David Bowie, the reclusive star man, made an unexpected, if modest, contribution to the debate on Scottish independence.
His acceptance speech, read by model Kate Moss, at the recent Brits music awards ceremony concluded with the simple message: “Scotland, please stay with us.”
Less unexpected was the response by the ‘CyberNats’, a vociferous brigade of on-line trolls who deluge the internet with foul abuse and invective in response to anyone who ventures an opinion out of step with their own. Inevitably Bowie quickly became the target of their vulgar ire.
As the internet infantry of Scottish nationalism, the CyberNats do a great job of shutting down debate.
As an Englishman in New York, Bowie is an easy target, however the nationalists even get snippy when Scots do not toe the line. In an extraordinary rant Joan McAlpine, an SNP member of the Scottish Parliament wrote of one unionist supporter: “Quite why he thinks he has the right to come to Scotland and lecture us about how to run our affairs is breathtaking in its arrogance.” Her target? The Scottish Labour MP for Edinburgh South West, who runs the anti-independence Better Together campaign.
Opinion polls suggest that the majority of Scots will opt to stay with the union, but the outcome for the referendum is by no means certain and the decision will depend on whether people think that an independent Scotland would thrive or merely survive.
As the vote draws closer, the nationalist prophecy of a path of open gates leading to independence has taken a bit of a battering. In response the nationalist rhetoric often descends into abusive barracking.
Gone are the days of the SNP selling a positive vision of Scotland being a jewel in the crown of a euro denominated “arc of prosperity”, that included Iceland and Ireland, two nations who subsequently had economic meltdowns.
When it became apparent that the euro had its problems, the SNP quickly decided that there was “overwhelming support for Scotland to keep the pound” and switched their post-independence currency policy quickly to one of a “sterling currency union.” In their normal swaggering manner, the nationalists declined to ask anyone if that might be OK.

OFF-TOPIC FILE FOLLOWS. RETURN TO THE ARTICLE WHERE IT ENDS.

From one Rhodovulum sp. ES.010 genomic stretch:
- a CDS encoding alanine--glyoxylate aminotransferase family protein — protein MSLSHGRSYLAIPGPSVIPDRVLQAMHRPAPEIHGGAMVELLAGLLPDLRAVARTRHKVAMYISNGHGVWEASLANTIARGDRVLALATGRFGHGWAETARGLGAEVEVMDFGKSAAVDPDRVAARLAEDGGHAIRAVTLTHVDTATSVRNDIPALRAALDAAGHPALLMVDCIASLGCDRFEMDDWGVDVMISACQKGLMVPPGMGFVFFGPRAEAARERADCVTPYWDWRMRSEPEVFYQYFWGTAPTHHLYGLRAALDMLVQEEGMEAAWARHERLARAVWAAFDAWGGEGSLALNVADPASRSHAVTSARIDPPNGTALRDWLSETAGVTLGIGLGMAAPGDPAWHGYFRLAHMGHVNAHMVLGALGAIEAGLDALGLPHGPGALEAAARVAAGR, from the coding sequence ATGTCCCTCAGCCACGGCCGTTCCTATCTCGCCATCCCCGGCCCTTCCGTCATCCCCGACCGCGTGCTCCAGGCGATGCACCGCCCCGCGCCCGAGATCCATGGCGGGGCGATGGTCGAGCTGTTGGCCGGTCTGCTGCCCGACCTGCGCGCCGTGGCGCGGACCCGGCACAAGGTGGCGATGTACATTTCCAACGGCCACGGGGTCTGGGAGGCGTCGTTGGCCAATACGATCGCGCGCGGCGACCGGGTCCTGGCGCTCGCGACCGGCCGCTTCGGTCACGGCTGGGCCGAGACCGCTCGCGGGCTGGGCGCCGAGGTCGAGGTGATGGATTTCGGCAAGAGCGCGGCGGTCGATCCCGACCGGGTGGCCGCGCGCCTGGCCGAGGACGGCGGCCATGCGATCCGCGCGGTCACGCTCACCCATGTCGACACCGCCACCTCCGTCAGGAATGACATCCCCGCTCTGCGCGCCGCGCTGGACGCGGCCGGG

When all three of the UK’s national political parties said it would not be OK, on the grounds that an independent Scotland could do to sterling what Greece, Spain and Italy did to the euro, the nationalist response was to accuse the UK parties of “bluster” and “political posturing”.
When José Manuel Barroso, president of the European Commission, pointed out that an independent Scotland would not have an automatic right to EU membership, the nationalist response was to brand him a
The EU is a sensitive subject for the SNP: it has previously been caught out lying about whether it received legal advice, and if an independent Scotland were to apply for membership it would probably be obliged to commit to adopting the euro and the Schengen Agreement on open borders, raising the prospect of passport controls at Scottish borders.
Scottish business leaders who raise concerns about economic merits of independence have been largely silenced by fears of boycotts and threatening phone calls from SNP ministers.
One chief executive is reported to have said: “Most business leaders are keeping their heads down on this issue mainly due to the aggressive reaction any expressed negative opinion provokes from Alex Salmond and his cohorts.” Another business leader described the response as “rains of bile and ire”
As the reality of the referendum draws closer so the claims for Scottish independence are coming under scrutiny. It is becoming apparent that if the Scottish people opt for independence then they have to deal with everything that their decision will entail.
An independent Scotland will have to negotiate agreements with other countries and international organisations, it will not be able to unilaterally pick and choose the bits that suit the SNP, such as the suggestion that Scotland would remain in NATO while having a constitution banning nuclear weapons.
The claim that Scotland could exist as an independent country is reasonable, many smaller nations with lesser economies and fewer resources get along fine, so the aspirations of Scots nationalists are far from fantasy, but the nationalist lie is pretending that it would be straightforward.
Throwing abuse at everyone who flags up the potential difficulties ahead is not the way to go about making friends and influencing people.